Victorian cattle producers have welcomed recommendations to crack down on anti-competitive behaviour across the livestock supply chain in a landmark report released by the Australian Competition and Consumer Commission (ACCC).
Victorian Farmers Federation Livestock President Leonard Vallance said the organisation broadly supported the 15 recommendations handed down by the competition watchdog.
“The ACCC has made it very clear the industry is on notice and now it’s up to us to work with the Federal and State Governments to make sure these recommendations are followed,” Mr Vallance said.
Mr Vallance said the VFF was disappointed issues around pre- and post-sale weighing at saleyards, which had been a significant issue in the lead up to the inquiry, was not recommended in the report.
“Pre-sale vs post-sale weighing was the catalyst for the whole investigation, but it has been diluted by a myriad of supply chain issues,” he said.
“We have always said the industry needs to adopt pre-sale weighing of cattle to increase competition and transparency in transactions, and it’s frustrating the ACCC hasn’t given us a resolution on this matter.”
Transparency and accountability were major themes throughout the report, with the VFF applauding recommendations that industry prioritise implementing objective carcass measurement technology in abattoirs.
“Objective carcass measurement will help increase trust between processors and producers and achieve farm production benefits with precise carcass feedback,” Mr Vallance said.
“We fully support this recommendation subject to the funding structure because all supply chain participants will reap the benefits.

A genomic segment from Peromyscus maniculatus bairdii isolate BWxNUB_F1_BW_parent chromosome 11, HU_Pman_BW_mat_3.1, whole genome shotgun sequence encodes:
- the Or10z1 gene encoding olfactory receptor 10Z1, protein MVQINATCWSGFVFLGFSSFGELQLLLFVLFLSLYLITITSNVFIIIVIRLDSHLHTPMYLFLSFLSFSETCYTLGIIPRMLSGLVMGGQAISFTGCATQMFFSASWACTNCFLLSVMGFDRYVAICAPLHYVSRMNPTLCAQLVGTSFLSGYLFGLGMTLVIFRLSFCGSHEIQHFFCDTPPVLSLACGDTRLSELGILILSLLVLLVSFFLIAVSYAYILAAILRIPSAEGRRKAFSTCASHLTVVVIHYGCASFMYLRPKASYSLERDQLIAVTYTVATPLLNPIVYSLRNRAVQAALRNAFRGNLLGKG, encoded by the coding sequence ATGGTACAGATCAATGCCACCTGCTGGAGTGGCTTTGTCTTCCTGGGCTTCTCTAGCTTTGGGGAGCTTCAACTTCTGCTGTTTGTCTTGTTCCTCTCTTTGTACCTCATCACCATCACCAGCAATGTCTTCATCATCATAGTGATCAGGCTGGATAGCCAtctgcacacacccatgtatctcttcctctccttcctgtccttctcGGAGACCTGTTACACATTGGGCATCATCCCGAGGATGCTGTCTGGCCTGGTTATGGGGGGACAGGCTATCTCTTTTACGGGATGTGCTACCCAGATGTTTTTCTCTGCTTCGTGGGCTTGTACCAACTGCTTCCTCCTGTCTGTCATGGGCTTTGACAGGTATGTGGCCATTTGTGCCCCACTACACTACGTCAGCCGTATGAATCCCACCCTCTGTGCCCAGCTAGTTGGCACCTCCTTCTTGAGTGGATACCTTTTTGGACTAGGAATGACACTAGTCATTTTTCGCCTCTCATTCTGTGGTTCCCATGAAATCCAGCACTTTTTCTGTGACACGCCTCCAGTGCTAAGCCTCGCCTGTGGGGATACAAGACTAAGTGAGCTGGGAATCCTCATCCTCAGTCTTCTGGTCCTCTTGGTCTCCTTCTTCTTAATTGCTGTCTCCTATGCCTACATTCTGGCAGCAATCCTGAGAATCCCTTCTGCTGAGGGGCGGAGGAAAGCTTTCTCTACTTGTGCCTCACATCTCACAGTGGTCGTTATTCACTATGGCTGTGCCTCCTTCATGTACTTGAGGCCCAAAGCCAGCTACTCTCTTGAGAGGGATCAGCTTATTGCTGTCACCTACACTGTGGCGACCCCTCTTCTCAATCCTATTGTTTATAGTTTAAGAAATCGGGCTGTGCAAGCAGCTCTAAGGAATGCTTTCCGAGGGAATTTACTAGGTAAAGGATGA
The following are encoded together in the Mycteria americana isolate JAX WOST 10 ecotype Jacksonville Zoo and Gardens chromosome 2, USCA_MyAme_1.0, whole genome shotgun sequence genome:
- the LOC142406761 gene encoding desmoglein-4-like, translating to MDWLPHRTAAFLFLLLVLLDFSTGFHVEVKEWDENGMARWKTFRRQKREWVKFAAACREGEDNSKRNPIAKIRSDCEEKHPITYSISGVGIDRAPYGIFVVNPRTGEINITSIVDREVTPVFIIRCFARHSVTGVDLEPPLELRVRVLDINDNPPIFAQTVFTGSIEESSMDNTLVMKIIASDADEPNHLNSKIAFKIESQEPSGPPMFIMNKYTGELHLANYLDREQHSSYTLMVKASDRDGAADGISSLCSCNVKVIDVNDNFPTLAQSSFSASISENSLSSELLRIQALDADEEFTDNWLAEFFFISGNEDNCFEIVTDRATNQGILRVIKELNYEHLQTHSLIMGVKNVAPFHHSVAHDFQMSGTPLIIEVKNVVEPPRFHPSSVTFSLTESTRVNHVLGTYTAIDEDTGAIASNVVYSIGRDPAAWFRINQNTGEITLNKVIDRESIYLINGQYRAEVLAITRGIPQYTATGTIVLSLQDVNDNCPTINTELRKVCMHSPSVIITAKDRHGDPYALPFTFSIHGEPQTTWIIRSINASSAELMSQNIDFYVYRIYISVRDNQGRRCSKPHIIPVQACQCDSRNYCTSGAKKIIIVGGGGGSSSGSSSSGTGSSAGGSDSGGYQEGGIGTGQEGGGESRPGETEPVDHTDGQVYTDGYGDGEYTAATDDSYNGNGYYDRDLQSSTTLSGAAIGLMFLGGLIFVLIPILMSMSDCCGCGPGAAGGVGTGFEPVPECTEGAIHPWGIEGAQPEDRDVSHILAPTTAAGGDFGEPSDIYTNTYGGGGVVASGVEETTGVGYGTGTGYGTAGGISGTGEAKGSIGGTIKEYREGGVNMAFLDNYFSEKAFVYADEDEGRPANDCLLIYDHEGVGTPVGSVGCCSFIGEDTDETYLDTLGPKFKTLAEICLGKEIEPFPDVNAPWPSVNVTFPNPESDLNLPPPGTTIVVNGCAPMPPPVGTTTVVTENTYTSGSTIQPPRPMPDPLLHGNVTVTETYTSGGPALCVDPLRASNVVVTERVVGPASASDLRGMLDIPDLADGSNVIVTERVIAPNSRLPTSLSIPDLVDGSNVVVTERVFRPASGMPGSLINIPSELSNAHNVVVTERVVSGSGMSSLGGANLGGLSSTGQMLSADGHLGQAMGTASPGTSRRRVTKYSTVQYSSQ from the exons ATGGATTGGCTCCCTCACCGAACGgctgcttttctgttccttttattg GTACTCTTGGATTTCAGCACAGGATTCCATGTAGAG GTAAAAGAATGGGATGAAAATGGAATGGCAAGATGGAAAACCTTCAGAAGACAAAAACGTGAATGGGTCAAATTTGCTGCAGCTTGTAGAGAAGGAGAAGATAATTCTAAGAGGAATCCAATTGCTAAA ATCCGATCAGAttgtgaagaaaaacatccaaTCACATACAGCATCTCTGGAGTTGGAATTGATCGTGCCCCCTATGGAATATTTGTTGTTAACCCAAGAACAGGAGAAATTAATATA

“We’ve already engaged Meat and Livestock Australia to partner in forums across Victoria to expose producers to this industry changing technology and how it can help boost returns to the farm gate.”
Mandatory price reporting was not recommended in the final report but improved voluntary market reporting was encouraged.
Mr Vallance said the VFF supported improved voluntary price reporting to give added transparency and improve decision making on farm, but stressed the need for MLA to conduct a cost benefit analysis on the proposal.
“It sounds great but we need to see the figures to show producers that the extra cost to industry is worth it,” he said.
The VFF thanked the ACCC for recommending that all livestock agents across the country be licensed.
“The ACCC has made it clear; there is no room for underhanded behaviour in this industry,” Mr Vallance said.
The Red Meat Advisory Council (RMAC) has been charged with overseeing the implementation of the recommendations, and must report to State and Federal agriculture ministers on its progress.
“The VFF will work with RMAC to ensure the recommendations that are implemented will benefit Victorian livestock producers,” Mr Vallance said.
“We’ve been fighting for more transparency in the livestock industry and there’s still some way to go, but this report shows we are having an impact.”